In conclusion, high-throughput transcriptome analysis provides a unique tool for discovering new therapeutic and diagnostic targets by identifying relationships between gene expression and disease phenotype. Here, we showed that a one-to-one comparison of the transcriptome of the DSS-UC mouse model to human UC could provide novel disease pathophysiology information by identifying genes and pathways with essential contributions to UC. Our data suggest that prospective therapeutic interventions and diagnostic applications should target multiple major gene regulators involved in UC pathogenesis and propagations and combine several genes for valid biomarker applications. Moreover, targeting genes with conserved functional roles in the disease pathogenesis may offer a reliable UC treatment approach compared to targets with different functional roles in different tissues and organisms.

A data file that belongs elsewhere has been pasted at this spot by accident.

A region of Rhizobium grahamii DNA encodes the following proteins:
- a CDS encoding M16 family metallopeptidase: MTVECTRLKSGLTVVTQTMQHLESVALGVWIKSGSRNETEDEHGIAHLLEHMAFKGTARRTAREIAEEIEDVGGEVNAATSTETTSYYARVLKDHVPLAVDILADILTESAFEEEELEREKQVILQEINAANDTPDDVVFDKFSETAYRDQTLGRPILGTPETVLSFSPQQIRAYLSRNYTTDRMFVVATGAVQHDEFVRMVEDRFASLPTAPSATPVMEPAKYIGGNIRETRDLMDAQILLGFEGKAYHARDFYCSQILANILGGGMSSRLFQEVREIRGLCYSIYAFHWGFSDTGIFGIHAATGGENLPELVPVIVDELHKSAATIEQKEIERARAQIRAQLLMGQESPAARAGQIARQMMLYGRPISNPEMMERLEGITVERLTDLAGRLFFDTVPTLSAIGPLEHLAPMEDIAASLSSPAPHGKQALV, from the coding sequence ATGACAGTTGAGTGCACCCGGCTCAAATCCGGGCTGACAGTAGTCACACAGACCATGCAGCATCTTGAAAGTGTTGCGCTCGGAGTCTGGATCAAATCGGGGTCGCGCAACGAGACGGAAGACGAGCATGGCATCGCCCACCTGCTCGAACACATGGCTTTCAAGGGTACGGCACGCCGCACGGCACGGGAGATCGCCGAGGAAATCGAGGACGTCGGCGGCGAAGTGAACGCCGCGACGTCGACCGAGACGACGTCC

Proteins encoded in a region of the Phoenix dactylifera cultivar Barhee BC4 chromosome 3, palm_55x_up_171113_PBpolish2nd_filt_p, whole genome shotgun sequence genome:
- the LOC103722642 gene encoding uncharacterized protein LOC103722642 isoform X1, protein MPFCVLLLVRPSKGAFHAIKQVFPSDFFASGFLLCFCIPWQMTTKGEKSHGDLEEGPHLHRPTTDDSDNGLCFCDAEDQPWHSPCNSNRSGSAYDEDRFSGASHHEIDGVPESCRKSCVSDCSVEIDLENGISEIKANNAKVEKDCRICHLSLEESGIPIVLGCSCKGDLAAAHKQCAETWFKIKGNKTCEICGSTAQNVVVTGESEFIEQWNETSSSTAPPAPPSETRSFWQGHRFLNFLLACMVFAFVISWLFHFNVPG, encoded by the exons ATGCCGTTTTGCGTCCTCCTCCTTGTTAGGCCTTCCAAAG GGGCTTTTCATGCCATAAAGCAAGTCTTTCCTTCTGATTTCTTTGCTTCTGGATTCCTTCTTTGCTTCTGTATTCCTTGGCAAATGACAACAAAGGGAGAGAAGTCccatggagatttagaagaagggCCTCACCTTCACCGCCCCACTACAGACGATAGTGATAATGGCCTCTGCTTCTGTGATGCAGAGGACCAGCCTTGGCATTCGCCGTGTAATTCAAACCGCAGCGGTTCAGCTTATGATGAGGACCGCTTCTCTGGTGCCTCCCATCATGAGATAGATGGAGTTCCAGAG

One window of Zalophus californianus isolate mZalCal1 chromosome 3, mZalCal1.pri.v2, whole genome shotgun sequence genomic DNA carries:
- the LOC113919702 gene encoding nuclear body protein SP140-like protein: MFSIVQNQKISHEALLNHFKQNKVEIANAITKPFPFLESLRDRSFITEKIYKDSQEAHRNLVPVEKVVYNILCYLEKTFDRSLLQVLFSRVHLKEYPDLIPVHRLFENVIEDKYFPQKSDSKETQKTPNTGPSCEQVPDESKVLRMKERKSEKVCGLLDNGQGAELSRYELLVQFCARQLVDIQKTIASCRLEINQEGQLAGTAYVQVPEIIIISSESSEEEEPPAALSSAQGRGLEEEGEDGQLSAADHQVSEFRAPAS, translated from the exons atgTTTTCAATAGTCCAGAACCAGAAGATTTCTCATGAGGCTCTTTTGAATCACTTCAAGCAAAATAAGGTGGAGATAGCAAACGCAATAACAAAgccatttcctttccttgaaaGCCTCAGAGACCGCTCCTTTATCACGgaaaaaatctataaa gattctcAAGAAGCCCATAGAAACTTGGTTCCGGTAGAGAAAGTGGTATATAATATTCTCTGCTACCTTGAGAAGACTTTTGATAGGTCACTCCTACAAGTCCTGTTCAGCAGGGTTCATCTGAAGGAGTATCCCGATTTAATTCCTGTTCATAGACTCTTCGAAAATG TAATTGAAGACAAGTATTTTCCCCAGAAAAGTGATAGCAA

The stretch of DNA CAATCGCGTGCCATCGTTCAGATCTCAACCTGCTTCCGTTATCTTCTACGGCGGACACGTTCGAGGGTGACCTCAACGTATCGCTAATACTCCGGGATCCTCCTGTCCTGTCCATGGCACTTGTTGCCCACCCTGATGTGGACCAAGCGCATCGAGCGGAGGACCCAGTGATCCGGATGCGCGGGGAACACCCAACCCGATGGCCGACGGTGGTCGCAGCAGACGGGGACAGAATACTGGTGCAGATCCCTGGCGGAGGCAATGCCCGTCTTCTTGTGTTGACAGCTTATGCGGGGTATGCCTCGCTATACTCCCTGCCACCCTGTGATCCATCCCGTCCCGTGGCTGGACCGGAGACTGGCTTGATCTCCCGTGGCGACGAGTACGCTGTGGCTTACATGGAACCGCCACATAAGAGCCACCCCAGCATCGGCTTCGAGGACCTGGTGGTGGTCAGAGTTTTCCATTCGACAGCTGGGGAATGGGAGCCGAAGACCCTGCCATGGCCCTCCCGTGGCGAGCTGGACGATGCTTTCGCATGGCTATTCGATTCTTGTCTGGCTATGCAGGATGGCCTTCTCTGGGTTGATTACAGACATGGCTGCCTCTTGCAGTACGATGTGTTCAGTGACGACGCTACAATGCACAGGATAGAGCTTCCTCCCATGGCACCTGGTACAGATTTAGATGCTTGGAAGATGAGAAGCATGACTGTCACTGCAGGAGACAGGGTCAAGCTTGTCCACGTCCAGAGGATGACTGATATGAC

Data availability statement

The data underlying this article are available in the article and its online Supplementary Material. The raw total and small RNA-Seq data have been deposited in the Gene Expression Omnibus (GEO) database with accession number GSE155303.

Ethics statement

The studies involving human participants were reviewed and approved by the Regional Ethical Committee (H-4-2012-030). The patients/participants provided their written informed consent to participate in this study. The animal study was reviewed and approved by Danish Animal Experiments Inspectorate, Ministry of Food, Agriculture, and Fisheries, Denmark, at Odense University Hospital under the 2015-15-0201-00730 license number.

Author contributions